IR remote control receivers are built with highly sensitive wideband input stages and are able to detect signals near the noise level of their circuitry. In noisy environments, such as with both low- and high-frequency electromagnetic interference (EMI), the receiver may be noise-triggered, typically manifesting itself in the form of spurious pulses at its output. Most Vishay IR receiver packages are designed with metal shields to effectively guard the receiver against low-frequency EMI. However, these metal shields have not proven entirely satisfactory against high-frequency EMI in the GHz range used for Wi-Fi.
Parallel two solid state relays for improved current handling and avoiding imbalance of load distribution are discussed in this an app note from Vishay. Link here (PDF)
Vishay solid state relay (SSR) outputs can be wired in parallel enabling the user to benefit from lower on-resistance and higher load currents for AC/DC switching applications. This technique is also useful to compensate for load current derating with increased ambient temperature, to minimize heat from output power dissipation, and for circuits that require redundancy. Also, many of Vishay SPST SSRs provide a center tap so that internal MOSFET switches can be paralleled for DC – only switching applications.
Solid-state relays introduction from Vishay, Link here (PDF)
MOSFET SSRs feature an optocoupler construction, but have a pair of MOSFETs on the output instead of a phototransistor. A pair of source-coupled MOSFETs emulate an electromechanical relay by providing bidirectional switch capability and a linear contact. No output power supply is required.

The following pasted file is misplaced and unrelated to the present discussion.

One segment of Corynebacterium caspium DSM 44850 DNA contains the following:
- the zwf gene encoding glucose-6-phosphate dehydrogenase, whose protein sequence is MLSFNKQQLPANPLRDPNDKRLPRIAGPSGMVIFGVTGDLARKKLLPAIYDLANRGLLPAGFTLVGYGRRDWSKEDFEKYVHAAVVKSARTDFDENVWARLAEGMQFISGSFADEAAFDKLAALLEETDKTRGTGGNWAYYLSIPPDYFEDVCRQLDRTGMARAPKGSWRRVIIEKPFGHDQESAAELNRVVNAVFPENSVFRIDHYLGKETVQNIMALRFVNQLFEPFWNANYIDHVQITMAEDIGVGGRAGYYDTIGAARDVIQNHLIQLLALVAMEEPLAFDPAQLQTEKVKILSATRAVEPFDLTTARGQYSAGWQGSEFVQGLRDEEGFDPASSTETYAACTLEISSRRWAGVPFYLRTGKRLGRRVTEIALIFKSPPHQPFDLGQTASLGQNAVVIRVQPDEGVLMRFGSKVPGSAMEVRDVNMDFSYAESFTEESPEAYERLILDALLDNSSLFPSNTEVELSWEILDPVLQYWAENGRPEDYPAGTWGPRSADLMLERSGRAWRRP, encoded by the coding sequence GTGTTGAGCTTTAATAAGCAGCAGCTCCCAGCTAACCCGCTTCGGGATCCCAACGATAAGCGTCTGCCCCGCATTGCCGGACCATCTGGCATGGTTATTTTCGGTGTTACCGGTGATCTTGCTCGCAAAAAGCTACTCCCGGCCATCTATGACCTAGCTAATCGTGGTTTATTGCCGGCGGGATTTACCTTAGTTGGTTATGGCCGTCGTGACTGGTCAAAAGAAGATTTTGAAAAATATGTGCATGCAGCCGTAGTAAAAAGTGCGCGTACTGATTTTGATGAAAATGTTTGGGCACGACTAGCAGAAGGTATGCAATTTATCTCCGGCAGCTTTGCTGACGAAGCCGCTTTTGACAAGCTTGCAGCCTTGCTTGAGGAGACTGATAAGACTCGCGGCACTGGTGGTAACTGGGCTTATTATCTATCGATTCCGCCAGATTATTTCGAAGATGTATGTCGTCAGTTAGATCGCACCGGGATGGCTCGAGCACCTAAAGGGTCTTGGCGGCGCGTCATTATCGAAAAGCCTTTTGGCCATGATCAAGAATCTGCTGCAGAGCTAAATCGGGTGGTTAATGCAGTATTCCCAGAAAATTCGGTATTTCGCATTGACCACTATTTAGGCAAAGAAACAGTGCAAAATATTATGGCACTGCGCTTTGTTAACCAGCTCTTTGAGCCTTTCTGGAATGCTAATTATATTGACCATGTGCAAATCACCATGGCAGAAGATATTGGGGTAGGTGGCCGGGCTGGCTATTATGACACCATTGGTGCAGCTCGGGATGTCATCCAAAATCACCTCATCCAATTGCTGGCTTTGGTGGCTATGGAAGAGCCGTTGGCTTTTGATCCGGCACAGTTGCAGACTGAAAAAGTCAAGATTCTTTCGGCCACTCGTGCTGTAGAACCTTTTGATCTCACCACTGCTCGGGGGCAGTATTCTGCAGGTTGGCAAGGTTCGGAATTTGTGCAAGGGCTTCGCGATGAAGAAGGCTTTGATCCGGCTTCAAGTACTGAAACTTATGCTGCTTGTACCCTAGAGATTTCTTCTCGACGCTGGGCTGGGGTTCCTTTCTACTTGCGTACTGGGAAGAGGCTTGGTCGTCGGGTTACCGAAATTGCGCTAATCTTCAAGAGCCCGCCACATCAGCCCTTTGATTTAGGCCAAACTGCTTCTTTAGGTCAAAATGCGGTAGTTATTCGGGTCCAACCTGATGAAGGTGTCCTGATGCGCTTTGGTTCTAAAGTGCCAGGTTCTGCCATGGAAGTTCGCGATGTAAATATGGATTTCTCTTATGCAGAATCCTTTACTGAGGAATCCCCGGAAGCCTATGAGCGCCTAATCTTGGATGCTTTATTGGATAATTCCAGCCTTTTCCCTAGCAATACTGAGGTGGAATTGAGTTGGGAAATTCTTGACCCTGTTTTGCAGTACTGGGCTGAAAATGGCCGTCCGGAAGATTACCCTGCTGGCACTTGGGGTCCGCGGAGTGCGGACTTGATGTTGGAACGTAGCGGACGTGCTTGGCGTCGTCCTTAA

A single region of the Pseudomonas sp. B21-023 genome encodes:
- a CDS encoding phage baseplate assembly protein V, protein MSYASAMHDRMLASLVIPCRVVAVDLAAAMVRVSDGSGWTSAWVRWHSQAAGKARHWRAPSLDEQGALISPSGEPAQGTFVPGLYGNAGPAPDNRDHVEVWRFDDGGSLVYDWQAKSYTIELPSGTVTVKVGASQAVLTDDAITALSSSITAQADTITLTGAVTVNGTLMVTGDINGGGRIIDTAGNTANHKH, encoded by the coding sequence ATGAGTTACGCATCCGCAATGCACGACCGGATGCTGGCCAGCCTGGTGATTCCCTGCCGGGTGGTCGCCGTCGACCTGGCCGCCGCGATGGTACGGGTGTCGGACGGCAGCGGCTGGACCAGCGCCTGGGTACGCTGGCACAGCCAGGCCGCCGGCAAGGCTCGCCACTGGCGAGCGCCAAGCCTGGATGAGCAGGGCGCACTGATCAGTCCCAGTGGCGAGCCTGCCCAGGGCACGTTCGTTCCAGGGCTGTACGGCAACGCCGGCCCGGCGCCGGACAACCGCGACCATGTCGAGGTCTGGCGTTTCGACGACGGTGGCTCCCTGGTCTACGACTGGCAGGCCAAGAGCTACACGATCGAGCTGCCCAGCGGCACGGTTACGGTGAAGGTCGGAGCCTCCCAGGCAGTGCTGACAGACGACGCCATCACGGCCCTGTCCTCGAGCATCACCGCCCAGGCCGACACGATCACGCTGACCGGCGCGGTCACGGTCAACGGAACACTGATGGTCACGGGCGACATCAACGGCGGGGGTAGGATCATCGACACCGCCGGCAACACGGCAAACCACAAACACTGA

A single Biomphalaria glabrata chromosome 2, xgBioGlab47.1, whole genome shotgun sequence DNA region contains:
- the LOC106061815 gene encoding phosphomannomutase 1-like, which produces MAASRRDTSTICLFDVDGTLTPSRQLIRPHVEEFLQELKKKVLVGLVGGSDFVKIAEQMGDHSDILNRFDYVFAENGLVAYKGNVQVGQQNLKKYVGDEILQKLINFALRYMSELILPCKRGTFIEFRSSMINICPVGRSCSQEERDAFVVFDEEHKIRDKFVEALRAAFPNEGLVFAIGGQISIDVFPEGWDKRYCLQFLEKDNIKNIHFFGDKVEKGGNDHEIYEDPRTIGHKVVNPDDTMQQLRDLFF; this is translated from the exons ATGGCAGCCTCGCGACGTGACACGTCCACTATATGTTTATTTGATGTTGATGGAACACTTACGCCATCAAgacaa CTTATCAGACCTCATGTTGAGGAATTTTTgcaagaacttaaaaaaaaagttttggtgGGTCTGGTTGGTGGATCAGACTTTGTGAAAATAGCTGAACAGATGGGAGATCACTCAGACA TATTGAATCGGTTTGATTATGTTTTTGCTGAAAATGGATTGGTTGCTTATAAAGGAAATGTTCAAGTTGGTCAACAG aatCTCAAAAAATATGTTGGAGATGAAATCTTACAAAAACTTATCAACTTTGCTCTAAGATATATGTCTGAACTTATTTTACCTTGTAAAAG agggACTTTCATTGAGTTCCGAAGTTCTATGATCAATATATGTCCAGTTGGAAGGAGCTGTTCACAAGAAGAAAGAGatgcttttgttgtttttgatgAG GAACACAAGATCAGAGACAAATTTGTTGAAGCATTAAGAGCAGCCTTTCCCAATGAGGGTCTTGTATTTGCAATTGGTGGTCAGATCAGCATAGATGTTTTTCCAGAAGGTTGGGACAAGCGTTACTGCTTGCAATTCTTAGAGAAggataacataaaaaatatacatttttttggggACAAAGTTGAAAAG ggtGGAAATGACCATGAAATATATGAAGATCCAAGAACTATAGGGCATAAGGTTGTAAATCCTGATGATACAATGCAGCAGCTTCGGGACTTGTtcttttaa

Another Vishay’s app note about power factor correction this time about the component used and their effects. Link here (PDF)
PFC devices are generally selected base on the speed of their reverse recovery time (trr). Currently for CCM (Continuous-Conduction-Mode) and CRM (Critical Conduction-Mode) PFC devices in market, rectifiers up to 600 V with trr smaller or equal to 35 ns are generally used as CCM PFC; rectifiers up to 600 V with reverse recovery time between 35 ns to 60 ns are used as CRM PFC.
It should be noted there is a tradeoff between forward voltage drops and switching speed; when the reverse recovery time of Ultrafast rectifiers are less than 35 ns, their forward voltage drops would increase significantly, in turn the devices’ forward surge current abilities would be diminished, therefore cautious attention should be taken when selecting the appropriate CCM or CRM PFC devices for various switch mode power supply applications, such that expected performance could be achieved and better reliability would still be ensured.
Vishay’s app note in keeping the power supplies’ power factor in check with their ultrafast diodes. Link here (PDF)
More and more switched mode power supplies (SMPS) are being designed with an active power factor correction (PFC) input stage. This is mainly due to the introduction of regulations aimed at restricting the harmonic content of the load current drawn from power lines. However, both the user and the power company benefit from PFC, so it just makes good sense.